Shanghai World Expo 2010>Video>Days and Nights in Shanghai
UPDATED: May 21, 2010 Web Exclusive
Days and Nights in Shanghai - Episode Three


The Bund—the most renowned Shanghai landmark—is home to a variety of architectural styles that add to the landscape along the Huangpu River.

In the late 19th century, a number of foreign and Chinese banks set up branch offices and headquarters along the west bank of the Huangpu River. The area, which was named the Bund, became Shanghai's financial street and later earned the name the "Oriental Wall Street." Owning a piece of land on the Bund was regarded as a symbol of wealth and honor. After acquiring land, the commercial and financial firms began massive, intricate construction projects. More than 20 buildings in different architectural styles, most of which have been built or rebuilt three or more times, stand proudly on the relatively small Bund area.

The Bund is home to the headquarters of the China Pacific Insurance Co. Ltd., located in what was originally called the Asia Building. Built in 1913 by the Asiatic Petroleum Co., the Asia Building was once the tallest building on the Bund and is the oldest high rise in Shanghai.

The Bund was also once home to the most luxurious club in the city—the Shanghai Club. Now, the East Wind Hotel stands on the former entertainment venue's location, and although not exclusively a club, the hotel boasts a 110-foot-long bar—once the longest in the Far East.

The English-language newspaper North China Daily News, established by British residents in Shanghai in 1850, once had offices on the Bund. The newspaper was the largest in Shanghai and continued publication until 1951.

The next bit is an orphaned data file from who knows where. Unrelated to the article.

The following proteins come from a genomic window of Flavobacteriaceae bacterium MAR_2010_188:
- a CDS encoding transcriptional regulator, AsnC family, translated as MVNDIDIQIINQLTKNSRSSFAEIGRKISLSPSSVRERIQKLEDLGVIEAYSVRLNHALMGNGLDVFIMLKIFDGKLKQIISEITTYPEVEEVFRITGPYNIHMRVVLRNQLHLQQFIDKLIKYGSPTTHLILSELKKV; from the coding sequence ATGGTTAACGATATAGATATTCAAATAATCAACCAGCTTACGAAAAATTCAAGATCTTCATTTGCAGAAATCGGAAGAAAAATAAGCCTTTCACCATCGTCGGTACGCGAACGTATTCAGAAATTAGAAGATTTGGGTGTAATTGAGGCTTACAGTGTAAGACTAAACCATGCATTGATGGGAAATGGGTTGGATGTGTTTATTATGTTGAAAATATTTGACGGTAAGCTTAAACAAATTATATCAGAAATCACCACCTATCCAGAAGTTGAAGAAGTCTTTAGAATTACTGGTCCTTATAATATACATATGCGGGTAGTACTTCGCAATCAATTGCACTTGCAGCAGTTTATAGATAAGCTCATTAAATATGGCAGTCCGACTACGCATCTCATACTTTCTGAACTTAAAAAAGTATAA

The classically designed former Shanghai headquarters of the Standard Chartered Bank, built in 1923, has been preserved by the Shanghai Government as an architectural relic. When people walk into the restored building today, they can still see the four original marble columns taken from a 200-year-old Italian church.

The Peace Hotel, one of Shanghai's earliest hotels established more than 100 years ago, also stands proudly along the Bund stretch. With a classical Western style, it was once known as the No. 1 Mansion in the Far East.

But two buildings that particularly stand out are the Customs House and former headquarters of the Hong Kong and Shanghai Banking Corp. (HSBC), now called the HSBC Building.

Built in 1927, the Customs House was a sister construction of the HSBC Building. The clock on the building's facade, known as Big Ching, is the biggest in Asia—its clock and bell mechanism were made according to the design of Big Ben in London. Tourists and residents who frequent the Bund can hear it play The East Is Red every quarter hour.

The HSBC Building is also a truly unique structure. Its three bronze doors and bronze lions were specially cast in Britain. The cast mold was destroyed after the lions were completed, making the two proud bronze beasts a rare find. The building's spacious business hall ceiling is adorned with eight colorful mosaic murals depicting architectural landscapes from eight world metropolises from the early 20th century, including Shanghai, Hong Kong, London, Paris, New York, Tokyo, Bangkok and Calcutta. The building was widely considered the most elegant from the Suez Canal in Egypt to the Bering Strait in eastern Russia.

More Video >>
Episode One: The Waibaidu Bridge
Episode Two: The Shiliupu Dock
Episode Three: The Bund
Episode Four: Chenghuang Temple & Yu Garden
Episode Five: Tianzifang
Episode Six: The Bust of Alexander Pushkin
Episode Seven: Shanghai World Financial Center
Episode Eight: Riverside Avenue
Episode Nine: Xintiandi
Episode Ten: Nanjing Road
Episode Eleven: Hengshan Road
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